The attic is well-ventilated but probably could be improved. Both gable vents are on the rear side of the house…no cross-draft
Ventilation air never planned on a furnace in that space.
There is the problem with dust and the open flames in the attic. Any movement around the furnace with the cover off can send dust into the flames and you get very yellow or orange flames. Have to wait a while for the flame colors to stabilize, but even then it is difficult to get all blue flames completely without even a speck of yellow or orange.
Thanks Yu. I am always on the lookout for indicators of poor combustion. Many of our furnaces in my area are in attics and I see what you described. Looks like we can cross that off the list in this case.
It’s the angle of the dangle giving a false image
good info for him.
It appears air quality in attic is not good. Yield on caution, note detectors and your exposure to recommend further testing to possibly issues with furnace ventilation.
Here are my thoughts - Natural gas is odorless and tasteless, the gas company actually adds a harmless substance called mercaptan which gives the gas it’s rotten egg smell to help in detecting leaks. The gas company could be cutting corners or the mercaptan concentrations could, due to travel distance, be so low as to go unnoticed.
There have been several recent gas explosions that have leveled structures and taken lives because of gas leaks that were not detected due to this problem.
As natural gas continuously leaks into your home or attic, it can affect your sense of smell and displace oxygen, causing breathing difficulties, headaches, and nausea. If the leak is in the attic, it may only effect you when in the attic and not be entering the house.
I would definitely call this out as a SAFETY issue and have the gas company revisit and retest especially in the attic area where you detected the issue.
As a general comment, it sounds like you already did this, but for less experienced HIs reading this thread, I recommend reporting what happened to the client. It will probably be a lengthy essay, describing what happened and your concerns. Particularly, since you re-experienced symptoms on your revisit. You may not be very susceptible, but a member of your client’s family might be more sensitive to whatever, if anything, might be there.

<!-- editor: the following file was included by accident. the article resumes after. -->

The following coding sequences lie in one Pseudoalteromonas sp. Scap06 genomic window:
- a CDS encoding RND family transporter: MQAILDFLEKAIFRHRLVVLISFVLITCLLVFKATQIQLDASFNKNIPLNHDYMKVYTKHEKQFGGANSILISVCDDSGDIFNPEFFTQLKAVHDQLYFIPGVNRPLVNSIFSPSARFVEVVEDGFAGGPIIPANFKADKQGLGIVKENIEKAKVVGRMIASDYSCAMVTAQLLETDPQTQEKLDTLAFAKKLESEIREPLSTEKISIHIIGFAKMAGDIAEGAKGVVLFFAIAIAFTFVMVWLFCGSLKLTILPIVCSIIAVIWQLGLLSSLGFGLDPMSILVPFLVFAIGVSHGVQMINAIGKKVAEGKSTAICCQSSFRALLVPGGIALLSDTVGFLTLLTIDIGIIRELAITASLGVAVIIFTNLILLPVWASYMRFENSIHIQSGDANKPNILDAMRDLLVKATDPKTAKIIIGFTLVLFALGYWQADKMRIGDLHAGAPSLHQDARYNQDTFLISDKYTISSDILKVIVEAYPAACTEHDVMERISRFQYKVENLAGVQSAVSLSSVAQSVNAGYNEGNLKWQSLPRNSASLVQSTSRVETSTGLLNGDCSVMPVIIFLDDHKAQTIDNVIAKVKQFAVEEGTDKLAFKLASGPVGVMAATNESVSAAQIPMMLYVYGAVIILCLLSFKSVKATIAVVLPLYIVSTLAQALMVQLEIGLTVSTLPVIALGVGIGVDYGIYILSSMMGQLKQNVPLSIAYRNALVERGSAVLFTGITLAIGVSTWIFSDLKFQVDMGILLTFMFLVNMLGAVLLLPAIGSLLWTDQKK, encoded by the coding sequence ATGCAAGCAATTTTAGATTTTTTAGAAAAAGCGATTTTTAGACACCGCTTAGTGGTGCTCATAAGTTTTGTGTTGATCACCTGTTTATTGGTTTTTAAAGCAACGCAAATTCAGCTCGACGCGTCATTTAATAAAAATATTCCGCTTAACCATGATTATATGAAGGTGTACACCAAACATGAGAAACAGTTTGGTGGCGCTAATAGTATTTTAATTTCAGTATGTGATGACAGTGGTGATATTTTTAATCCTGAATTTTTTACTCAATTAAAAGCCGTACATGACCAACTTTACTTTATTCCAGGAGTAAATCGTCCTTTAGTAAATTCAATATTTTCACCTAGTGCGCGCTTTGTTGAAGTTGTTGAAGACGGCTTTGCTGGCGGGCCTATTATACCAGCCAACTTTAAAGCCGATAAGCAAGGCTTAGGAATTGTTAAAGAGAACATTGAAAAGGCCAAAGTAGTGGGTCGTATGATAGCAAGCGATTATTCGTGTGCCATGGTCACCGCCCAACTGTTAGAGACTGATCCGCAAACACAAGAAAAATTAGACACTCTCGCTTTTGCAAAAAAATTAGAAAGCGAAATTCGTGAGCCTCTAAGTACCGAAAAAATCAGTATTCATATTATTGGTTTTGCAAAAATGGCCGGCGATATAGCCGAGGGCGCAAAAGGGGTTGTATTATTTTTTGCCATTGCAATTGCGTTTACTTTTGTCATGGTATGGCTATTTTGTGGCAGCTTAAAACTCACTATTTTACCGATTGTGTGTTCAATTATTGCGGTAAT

If someone says that you may be unduly raising alarm, I agree that there is a risk of that, but if you had smelled a fleeting whiff of sewer gas where you shouldn’t, wouldn’t you mention that in your report? Sometimes, things like this require investigation by an environmental hygienist.
I don’t believe anyone has suggested this: First Call The Natural Gas Utility Company Now!
This is Why!
You are getting a Very High Explosive Gas Reading in the Attic but No Smell/Odor… Natural Gas (as well as Propane) is usually Completely Odorless up till the time the Utility Company adds “Mercaptan” which they do to alert you that you have a gas leak. It very well could be Natural Gas leaking from a Supply pipeline from a well. Before The Mercaptan is added. Not the Residential Service line.
Natural Gas is lighter than air and that may be why you are only getting the reading in the attic But No Odor. And Why You in the Attic was the only one feeling symptoms. (next time let the agent be the Canary)
My Niece and her family lived in the same neighborhood that killed a family in Firestone Colorado because of this exact scenario. They had no warning as there was no Odor… Colorado Announces $18.25 Million Fine For 2017’s Deadly Firestone Explosion | Colorado Public Radio.
The OP said “The gas company paid a visit but said there was no gas detected (so they say).”
OK, here is the final update: The water heater 3 inch flue did not go entirely all the way to the roof as expected. The 3 inch flue extended 18 inches into a 5 inch 2nd combustible barrier flue which was extended all the way to the sheathing. The roof penetration had a 3 inch flue with a proper cap. This flue extended about a 12 inches into the attic inside the 5 inch flue. The problem here is that there was a missing 5 foot section of the 3 inch flue. Since the exhaust looses bouncy in the 5 inch flue the CO dropped down into the attic floor. When I inspected the furnace I was on my ladder at the level of the layer of CO in the attic…This is how I got sick. When I tested the attic for CO later in the day at the day of the inspection the CO had already exhausted with the open attic hatch. The gas detector is still a mystery. The flue was properly replaced yesterday. All good, thank you for all your help! Much appreciated!
Good news and good job!
Wow, good find Bill, especially for your clients. I think it’s fair to say you’re going to be the topic of many of their future discussions, especially when family & freinds are looking to purchase a new home.
What a wonderful job you performed for your clients!
As JJ pointed out, your Klein ET-120 is a combustible gas detector- and not a combustion gas detector. Just a wild card thought: your meter may have been picking up some traces of methane (or other gas) that may be latent in and off-gassed by Chinese dtywall. You noted that the home was built in 2008, which is about the tail end of the Chinese drywall fiasco.